• Generosity: Just because someone is successful in their field or industry does not mean that they have the time or inclination to be a mentor. Find a mentor who accepts where you are and knows where you want to go. They must be both willing and able to provide ongoing support.
  • Discretion: You should be able to open up about your struggles without fearing that your concerns will be disclosed to This is particularly true if you have a workplace mentorship program and your peer mentor knows and works alongside your boss.
  • Honesty: A good mentor is aware of your strengths, and isn’t afraid to draw attention to your weaknesses in order to develop them. They might challenge your decisions, but will help to guide you in the right direction.
  • Enthusiasm: A mentor who is passionate about their career is better equipped to help develop yours. They should demonstrate interest in both your work and your personal development, and always dare you to think bigger.

“A mentor is someone who allows you to see the hope inside yourself.”-Oprah Winfrey

How to Find a Mentor

Think about your goals and needs. Do you need help with strategic planning for your business? Do you want to specialize in a certain academic field? Do you want to develop your leadership skills? Asking yourself what you need from a mentor will help you to narrow down your choices.

Next, consider people who you admire professionally, whether you want to follow directly in their footsteps or they simply embody traits or have skills that you would like to have.

When looking for a mentor, we tend to look at people in our immediate circle, such as family, friends, or colleagues. It’s natural to want a mentor with whom you have already established a relationship, but don’t be afraid to seek a mentor from outside your existing network. To that end, take the time to acquaint yourself with a handful of prospective mentors. From there, you can choose the individual who is best suited to guide your career.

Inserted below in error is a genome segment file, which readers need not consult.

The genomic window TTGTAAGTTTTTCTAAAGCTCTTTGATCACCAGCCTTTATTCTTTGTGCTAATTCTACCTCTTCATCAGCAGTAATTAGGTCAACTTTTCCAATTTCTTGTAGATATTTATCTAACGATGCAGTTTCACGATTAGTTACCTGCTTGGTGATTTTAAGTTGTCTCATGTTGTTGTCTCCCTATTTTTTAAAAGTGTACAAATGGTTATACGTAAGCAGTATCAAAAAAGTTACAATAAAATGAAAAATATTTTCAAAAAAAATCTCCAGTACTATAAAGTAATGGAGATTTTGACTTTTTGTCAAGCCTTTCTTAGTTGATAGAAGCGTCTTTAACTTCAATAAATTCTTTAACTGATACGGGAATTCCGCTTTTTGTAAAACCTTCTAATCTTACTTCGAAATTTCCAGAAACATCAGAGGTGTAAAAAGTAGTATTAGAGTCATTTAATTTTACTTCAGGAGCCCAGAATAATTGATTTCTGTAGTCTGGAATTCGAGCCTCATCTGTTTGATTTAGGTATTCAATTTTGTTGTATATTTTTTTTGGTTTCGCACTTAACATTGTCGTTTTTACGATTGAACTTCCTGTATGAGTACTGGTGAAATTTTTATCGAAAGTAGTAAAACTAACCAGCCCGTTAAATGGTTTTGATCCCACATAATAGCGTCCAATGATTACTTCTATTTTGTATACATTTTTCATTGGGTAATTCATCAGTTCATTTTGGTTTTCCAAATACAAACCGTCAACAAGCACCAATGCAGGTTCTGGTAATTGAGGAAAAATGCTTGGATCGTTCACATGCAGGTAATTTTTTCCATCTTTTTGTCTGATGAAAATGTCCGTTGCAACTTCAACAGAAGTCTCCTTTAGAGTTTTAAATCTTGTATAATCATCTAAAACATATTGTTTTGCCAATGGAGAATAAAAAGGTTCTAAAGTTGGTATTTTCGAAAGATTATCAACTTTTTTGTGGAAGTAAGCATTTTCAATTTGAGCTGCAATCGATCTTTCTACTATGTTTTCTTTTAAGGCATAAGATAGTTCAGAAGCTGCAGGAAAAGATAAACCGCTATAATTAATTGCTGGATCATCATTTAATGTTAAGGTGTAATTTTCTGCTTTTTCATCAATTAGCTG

If you’re reaching out to someone you don’t know, do some research on them first. Take a look at their blog, visit their social media pages, or read any articles written about them. Then write a personalized email explaining what your business is doing or how you are trying to develop your career.

Rather than asking them right away to be your mentor, establish a relationship over time. For instance, ask questions or request feedback on a business idea, and then demonstrate that you have used their suggestions. After a period of time, and once you’ve met in person (or via video chat), you can request to formalize the relationship.

The Benefits of a Mentor

There is no shortage of resources out there for young professionals who are starting a new job or looking to build their careers. But while books and blogs are great, the active guidance of a mentor can be your most valuable asset. Whether you are at the beginning of your career or have just become the leader of your own business, you will reap many benefits from having a mentor in your life.

Have you had a mentor? Have you been a mentor? Tell us about it.

Posted by Jessica Kalmar

Jessica is a reader, writer, and outdoors enthusiast.